As far as some of the criticism of his own handling of the case, he does say some of it is fair.
Kevin Davis freely admits his handling of locking down Harlem Park and incident command during the investigation could have been handled better, but he takes issue with the board's assertion he misled the public.
Davis says he knew the day after Suiter was killed that he was scheduled to testify to a grand jury, but he defends his releasing of that information when he did choose instead to wait until after the officer's funeral.
”Within days, in fact it was the day after Thanksgiving, I shared that information with the community at a press conference," Davis said. "Within days after that, I shared with the community at another press conference on December the 1st that I thought suicide was a possibility. So the assertions within the Independent Review Board that I misled the public, those are completely false.“
But Davis' main issue with this report is that finding of suicide.
It is a conclusion he says was reached without any new evidence, obvious mistakes and glaring omissions. He says it only serves as a convenience while victimizing the Suiter family once again.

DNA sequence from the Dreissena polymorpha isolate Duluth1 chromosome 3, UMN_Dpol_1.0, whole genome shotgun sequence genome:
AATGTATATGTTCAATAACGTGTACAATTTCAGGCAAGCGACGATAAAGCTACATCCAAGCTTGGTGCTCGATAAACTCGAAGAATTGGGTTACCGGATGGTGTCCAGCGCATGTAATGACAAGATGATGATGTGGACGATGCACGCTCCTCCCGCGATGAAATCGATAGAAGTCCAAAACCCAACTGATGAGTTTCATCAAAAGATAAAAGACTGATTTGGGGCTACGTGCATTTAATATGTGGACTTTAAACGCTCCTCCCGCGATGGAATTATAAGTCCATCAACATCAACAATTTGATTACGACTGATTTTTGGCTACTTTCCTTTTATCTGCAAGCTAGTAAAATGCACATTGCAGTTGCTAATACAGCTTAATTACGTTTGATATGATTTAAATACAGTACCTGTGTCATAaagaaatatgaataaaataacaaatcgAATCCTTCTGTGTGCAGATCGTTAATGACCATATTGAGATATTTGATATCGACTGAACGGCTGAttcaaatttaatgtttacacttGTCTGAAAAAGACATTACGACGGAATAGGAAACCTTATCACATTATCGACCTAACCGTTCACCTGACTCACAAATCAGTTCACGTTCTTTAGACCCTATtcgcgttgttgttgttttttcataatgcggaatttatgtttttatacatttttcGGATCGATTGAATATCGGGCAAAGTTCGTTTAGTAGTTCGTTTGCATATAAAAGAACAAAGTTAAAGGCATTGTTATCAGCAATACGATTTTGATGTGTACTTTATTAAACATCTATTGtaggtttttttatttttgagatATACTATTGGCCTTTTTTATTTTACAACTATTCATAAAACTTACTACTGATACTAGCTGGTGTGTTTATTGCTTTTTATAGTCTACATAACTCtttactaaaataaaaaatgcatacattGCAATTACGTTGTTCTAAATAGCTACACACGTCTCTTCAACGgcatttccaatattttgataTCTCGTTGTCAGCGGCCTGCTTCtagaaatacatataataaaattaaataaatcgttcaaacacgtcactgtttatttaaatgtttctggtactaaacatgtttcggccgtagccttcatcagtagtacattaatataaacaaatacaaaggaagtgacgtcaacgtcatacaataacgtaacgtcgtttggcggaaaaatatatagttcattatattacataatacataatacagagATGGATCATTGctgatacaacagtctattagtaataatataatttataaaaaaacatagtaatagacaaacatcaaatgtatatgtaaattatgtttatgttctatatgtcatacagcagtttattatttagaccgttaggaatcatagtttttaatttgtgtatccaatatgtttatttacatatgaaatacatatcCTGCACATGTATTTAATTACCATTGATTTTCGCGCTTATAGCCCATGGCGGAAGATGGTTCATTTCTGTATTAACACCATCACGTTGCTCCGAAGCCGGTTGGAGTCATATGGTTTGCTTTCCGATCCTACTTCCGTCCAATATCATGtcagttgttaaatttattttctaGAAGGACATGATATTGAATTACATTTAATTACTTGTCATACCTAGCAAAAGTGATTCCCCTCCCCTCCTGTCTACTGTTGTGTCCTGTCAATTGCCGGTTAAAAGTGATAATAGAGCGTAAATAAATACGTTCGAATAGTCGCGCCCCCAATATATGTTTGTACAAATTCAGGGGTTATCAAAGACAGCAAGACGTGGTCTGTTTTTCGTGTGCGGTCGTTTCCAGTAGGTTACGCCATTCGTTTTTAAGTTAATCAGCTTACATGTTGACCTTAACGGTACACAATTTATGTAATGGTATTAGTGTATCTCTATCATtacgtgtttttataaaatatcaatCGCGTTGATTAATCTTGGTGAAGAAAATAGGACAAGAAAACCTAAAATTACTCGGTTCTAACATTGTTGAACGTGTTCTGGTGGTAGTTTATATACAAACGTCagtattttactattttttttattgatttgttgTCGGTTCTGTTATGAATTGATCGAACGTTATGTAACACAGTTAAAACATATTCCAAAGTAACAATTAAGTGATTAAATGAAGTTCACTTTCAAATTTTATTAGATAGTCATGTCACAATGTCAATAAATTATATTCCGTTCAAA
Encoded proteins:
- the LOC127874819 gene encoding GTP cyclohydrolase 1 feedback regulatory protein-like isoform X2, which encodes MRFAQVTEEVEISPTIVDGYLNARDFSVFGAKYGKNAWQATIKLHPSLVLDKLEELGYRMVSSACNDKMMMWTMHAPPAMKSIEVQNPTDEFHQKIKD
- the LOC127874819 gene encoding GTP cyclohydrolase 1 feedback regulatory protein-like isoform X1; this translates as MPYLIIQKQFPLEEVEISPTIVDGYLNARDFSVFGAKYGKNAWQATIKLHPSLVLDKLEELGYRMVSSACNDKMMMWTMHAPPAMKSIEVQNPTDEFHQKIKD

”There is a feeling that this thing needs to be wrapped up, it needs to have a bow on it and it needs to be put on a shelf so the city and the police department can 'move on.'”
With potential conflicts of interest and an implied timetable to reach a conclusion, Davis is concerned political motivations may mar the investigation and prevent the department and the city from actually reaching the truth in Suiter's death.
“Well hiring a consultant, giving a consultant a financial contract, sure," Davis warned. "There is a lot of pressure to come up with a conclusion."
Corey Shegda contributed to this report.